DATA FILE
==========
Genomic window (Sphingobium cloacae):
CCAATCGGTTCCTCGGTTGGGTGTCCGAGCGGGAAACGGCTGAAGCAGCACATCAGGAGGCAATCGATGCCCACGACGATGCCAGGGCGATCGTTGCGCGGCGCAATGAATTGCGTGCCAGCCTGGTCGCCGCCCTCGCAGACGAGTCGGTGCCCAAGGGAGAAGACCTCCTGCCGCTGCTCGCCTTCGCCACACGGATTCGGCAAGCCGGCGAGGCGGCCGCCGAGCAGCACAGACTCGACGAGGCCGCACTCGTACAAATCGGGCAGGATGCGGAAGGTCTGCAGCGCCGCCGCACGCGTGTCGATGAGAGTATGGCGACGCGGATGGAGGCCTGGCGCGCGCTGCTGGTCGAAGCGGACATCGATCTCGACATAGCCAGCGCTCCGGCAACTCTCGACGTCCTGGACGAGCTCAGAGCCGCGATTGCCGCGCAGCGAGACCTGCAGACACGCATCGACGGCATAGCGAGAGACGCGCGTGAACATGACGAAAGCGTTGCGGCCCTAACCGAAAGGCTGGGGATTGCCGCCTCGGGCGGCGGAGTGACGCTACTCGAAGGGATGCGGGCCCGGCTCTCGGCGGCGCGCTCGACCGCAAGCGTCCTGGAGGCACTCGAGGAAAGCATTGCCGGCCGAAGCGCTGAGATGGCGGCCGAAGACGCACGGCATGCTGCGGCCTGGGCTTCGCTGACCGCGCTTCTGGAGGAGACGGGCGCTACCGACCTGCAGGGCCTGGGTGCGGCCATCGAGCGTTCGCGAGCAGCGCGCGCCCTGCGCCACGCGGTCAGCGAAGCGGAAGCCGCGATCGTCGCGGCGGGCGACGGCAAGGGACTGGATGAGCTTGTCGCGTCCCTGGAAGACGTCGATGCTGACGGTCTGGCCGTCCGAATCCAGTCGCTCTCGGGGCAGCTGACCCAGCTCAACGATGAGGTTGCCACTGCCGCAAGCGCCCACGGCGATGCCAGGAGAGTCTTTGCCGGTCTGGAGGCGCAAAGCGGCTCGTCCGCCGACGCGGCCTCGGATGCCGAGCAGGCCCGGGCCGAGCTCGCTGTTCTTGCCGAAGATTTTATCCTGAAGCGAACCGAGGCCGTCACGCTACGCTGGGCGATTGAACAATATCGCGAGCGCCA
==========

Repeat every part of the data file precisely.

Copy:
Genomic window (Sphingobium cloacae):
CCAATCGGTTCCTCGGTTGGGTGTCCGAGCGGGAAACGGCTGAAGCAGCACATCAGGAGGCAATCGATGCCCACGACGATGCCAGGGCGATCGTTGCGCGGCGCAATGAATTGCGTGCCAGCCTGGTCGCCGCCCTCGCAGACGAGTCGGTGCCCAAGGGAGAAGACCTCCTGCCGCTGCTCGCCTTCGCCACACGGATTCGGCAAGCCGGCGAGGCGGCCGCCGAGCAGCACAGACTCGACGAGGCCGCACTCGTACAAATCGGGCAGGATGCGGAAGGTCTGCAGCGCCGCCGCACGCGTGTCGATGAGAGTATGGCGACGCGGATGGAGGCCTGGCGCGCGCTGCTGGTCGAAGCGGACATCGATCTCGACATAGCCAGCGCTCCGGCAACTCTCGACGTCCTGGACGAGCTCAGAGCCGCGATTGCCGCGCAGCGAGACCTGCAGACACGCATCGACGGCATAGCGAGAGACGCGCGTGAACATGACGAAAGCGTTGCGGCCCTAACCGAAAGGCTGGGGATTGCCGCCTCGGGCGGCGGAGTGACGCTACTCGAAGGGATGCGGGCCCGGCTCTCGGCGGCGCGCTCGACCGCAAGCGTCCTGGAGGCACTCGAGGAAAGCATTGCCGGCCGAAGCGCTGAGATGGCGGCCGAAGACGCACGGCATGCTGCGGCCTGGGCTTCGCTGACCGCGCTTCTGGAGGAGACGGGCGCTACCGACCTGCAGGGCCTGGGTGCGGCCATCGAGCGTTCGCGAGCAGCGCGCGCCCTGCGCCACGCGGTCAGCGAAGCGGAAGCCGCGATCGTCGCGGCGGGCGACGGCAAGGGACTGGATGAGCTTGTCGCGTCCCTGGAAGACGTCGATGCTGACGGTCTGGCCGTCCGAATCCAGTCGCTCTCGGGGCAGCTGACCCAGCTCAACGATGAGGTTGCCACTGCCGCAAGCGCCCACGGCGATGCCAGGAGAGTCTTTGCCGGTCTGGAGGCGCAAAGCGGCTCGTCCGCCGACGCGGCCTCGGATGCCGAGCAGGCCCGGGCCGAGCTCGCTGTTCTTGCCGAAGATTTTATCCTGAAGCGAACCGAGGCCGTCACGCTACGCTGGGCGATTGAACAATATCGCGAGCGCCA